In college I knew a guy (engineering student, obviously) who’d performed some brand of IT black magic so that he could control all of his home devices from a single remote. This seemed wonderfully advanced, almost a kind of science fiction available only to tech savants.
In the intervening years, our homes have remained surprisingly analog, but that’s changing. In January, Google bought smart home device company Nest for $3.2 billion, heralding a new era in the Internet of things, one where digital chips will serve our comfort, safety and design aesthetic.
Research firm Gartner predicted that by 2020 there will be 26 billion Internet-connected objects, excluding computers, tablets and smart phones. That’s 30 more times than there were in 2009. Nest’s most popular product is its thermostat that learns residents’ habits and preferred temperatures and then adjusts the temperature accordingly.
It’s exciting to think about the future possibilities of home automation. I, for one, long for the day when my house will clean the bathroom itself. At the moment though, what the market offers mostly has to do with remote access and automation of existing functions.
Via: Architectural Digest
This Hamptons home featured in Architectural Digest has eight Wifi access points, motorized and automatic blinds, a secure network for performing business transactions, plus all of its locks and thermostats are remotely accessible via smartphone or table. While that sounds like a dream, it also probably took some tricky programming, beyond the scope of those of us lacking my engineering friend’s prowess or the means to hire professionals to do it for us. CNET writer Nick Statt pointed out that products like Nest’s still have to contend with complicated connectivity issues and privacy concerns.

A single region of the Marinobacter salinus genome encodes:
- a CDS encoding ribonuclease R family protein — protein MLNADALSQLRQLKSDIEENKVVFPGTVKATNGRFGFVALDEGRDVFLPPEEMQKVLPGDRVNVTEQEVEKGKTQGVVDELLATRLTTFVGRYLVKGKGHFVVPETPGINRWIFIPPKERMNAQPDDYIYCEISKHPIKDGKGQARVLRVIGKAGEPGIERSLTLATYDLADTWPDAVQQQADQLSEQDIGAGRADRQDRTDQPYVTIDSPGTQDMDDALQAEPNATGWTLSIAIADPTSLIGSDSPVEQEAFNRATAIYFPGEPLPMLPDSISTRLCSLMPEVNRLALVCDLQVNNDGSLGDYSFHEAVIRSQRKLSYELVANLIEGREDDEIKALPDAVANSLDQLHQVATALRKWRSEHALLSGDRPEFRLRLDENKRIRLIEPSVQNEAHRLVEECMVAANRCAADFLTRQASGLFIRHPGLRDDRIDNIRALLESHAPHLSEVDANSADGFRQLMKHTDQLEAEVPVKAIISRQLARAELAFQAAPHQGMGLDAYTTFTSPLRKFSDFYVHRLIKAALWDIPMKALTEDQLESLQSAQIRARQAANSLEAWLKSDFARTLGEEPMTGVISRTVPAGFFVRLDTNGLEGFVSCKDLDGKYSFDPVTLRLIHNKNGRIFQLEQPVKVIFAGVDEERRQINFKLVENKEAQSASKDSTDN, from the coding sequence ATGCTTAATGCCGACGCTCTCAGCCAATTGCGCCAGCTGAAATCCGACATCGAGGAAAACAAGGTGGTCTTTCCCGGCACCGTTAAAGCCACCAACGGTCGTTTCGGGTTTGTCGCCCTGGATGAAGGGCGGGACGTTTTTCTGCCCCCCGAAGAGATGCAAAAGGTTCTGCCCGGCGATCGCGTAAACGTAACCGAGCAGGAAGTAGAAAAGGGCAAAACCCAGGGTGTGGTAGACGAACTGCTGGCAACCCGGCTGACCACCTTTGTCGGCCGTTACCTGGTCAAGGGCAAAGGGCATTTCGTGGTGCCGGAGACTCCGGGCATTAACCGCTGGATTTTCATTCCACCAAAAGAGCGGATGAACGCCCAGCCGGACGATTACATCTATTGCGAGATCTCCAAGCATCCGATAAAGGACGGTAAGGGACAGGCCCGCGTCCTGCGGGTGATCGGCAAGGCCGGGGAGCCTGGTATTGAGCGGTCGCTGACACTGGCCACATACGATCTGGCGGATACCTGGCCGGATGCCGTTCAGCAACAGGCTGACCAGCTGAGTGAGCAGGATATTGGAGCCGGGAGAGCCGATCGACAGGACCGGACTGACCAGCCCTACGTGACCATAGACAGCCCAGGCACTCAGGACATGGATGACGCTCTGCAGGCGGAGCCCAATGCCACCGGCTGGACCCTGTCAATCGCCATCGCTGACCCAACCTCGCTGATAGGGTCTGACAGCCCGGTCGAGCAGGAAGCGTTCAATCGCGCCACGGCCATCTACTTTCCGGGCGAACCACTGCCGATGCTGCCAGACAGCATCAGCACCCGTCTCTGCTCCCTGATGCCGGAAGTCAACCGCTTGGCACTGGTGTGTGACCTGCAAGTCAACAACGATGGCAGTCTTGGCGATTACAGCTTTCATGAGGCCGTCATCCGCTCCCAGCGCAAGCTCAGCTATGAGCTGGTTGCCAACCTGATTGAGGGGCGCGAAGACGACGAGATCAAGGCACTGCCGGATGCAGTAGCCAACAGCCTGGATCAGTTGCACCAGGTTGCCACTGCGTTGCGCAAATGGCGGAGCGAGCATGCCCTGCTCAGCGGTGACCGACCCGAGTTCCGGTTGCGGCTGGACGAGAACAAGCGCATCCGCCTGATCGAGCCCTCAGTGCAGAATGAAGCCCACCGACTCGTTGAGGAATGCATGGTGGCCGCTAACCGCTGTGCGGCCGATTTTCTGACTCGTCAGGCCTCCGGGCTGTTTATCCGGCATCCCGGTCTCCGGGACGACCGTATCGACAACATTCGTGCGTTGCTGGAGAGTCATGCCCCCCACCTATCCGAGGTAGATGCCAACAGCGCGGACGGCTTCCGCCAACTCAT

Google isn’t the only company getting in on the growing smart home sector. CNN did a roundup of smart-home products. From digital cutting boards that can display recipes and weigh food, to toilets that can stream podcasts – the possibilities are dazzling. The HiCan bed pictured above has a built-in multimedia system and computer. But the fantasy of watching hi-def movies in a sumptuous bed is tempered by knowing I already spend too much time on my iPhone before sleep. Maybe it would be better to leave it somewhere else at bedtime.
As smart home devices proliferate, it will be increasingly important for home owners and designers to consider what level of connectivity suits residents’ lifestyle. More isn’t always better. I know people who’ve done away with Wifi at home: the nearest connection point is never far away (if you live in a city) and not having Internet can be freeing and spur productivity.
There’s a difference between products that save energy and automate existing functions and products that will further integrate digital life with our non-digital one. A cost-saving thermostat seems like a no-brainer, but whether or not a bathroom that functions like an iPhone is necessary or even desirable is a question we’ll all have to ponder individually.